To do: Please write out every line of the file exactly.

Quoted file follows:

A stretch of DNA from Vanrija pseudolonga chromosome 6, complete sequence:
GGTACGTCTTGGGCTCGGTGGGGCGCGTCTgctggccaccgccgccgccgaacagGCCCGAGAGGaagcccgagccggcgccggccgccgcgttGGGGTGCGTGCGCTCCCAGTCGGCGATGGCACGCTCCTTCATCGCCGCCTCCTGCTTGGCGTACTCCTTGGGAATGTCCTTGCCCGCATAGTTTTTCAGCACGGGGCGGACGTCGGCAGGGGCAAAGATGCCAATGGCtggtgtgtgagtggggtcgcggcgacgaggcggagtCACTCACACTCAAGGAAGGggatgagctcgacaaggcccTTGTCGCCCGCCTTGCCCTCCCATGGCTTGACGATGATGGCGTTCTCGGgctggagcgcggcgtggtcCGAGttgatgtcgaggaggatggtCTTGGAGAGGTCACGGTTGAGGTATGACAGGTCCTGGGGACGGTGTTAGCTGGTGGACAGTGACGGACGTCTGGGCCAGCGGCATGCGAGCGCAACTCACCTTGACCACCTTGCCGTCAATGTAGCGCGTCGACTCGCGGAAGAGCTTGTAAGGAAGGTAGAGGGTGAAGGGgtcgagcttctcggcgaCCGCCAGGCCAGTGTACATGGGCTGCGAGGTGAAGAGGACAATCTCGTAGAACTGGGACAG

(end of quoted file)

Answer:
A stretch of DNA from Vanrija pseudolonga chromosome 6, complete sequence:
GGTACGTCTTGGGCTCGGTGGGGCGCGTCTgctggccaccgccgccgccgaacagGCCCGAGAGGaagcccgagccggcgccggccgccgcgttGGGGTGCGTGCGCTCCCAGTCGGCGATGGCACGCTCCTTCATCGCCGCCTCCTGCTTGGCGTACTCCTTGGGAATGTCCTTGCCCGCATAGTTTTTCAGCACGGGGCGGACGTCGGCAGGGGCAAAGATGCCAATGGCtggtgtgtgagtggggtcgcggcgacgaggcggagtCACTCACACTCAAGGAAGGggatgagctcgacaaggcccTTGTCGCCCGCCTTGCCCTCCCATGGCTTGACGATGATGGCGTTCTCGGgctggagcgcggcgtggtcCGAGttgatgtcgaggaggatggtCTTGGAGAGGTCACGGTTGAGGTATGACAGGTCCTGGGGACGGTGTTAGCTGGTGGACAGTGACGGACGTCTGGGCCAGCGGCATGCGAGCGCAACTCACCTTGACCACCTTGCCGTCAATGTAGCGCGTCGACTCGCGGAAGAGCTTGTAAGGAAGGTAGAGGGTGAAGGGgtcgagcttctcggcgaCCGCCAGGCCAGTGTACATGGGCTGCGAGGTGAAGAGGACAATCTCGTAGAACTGGGACAG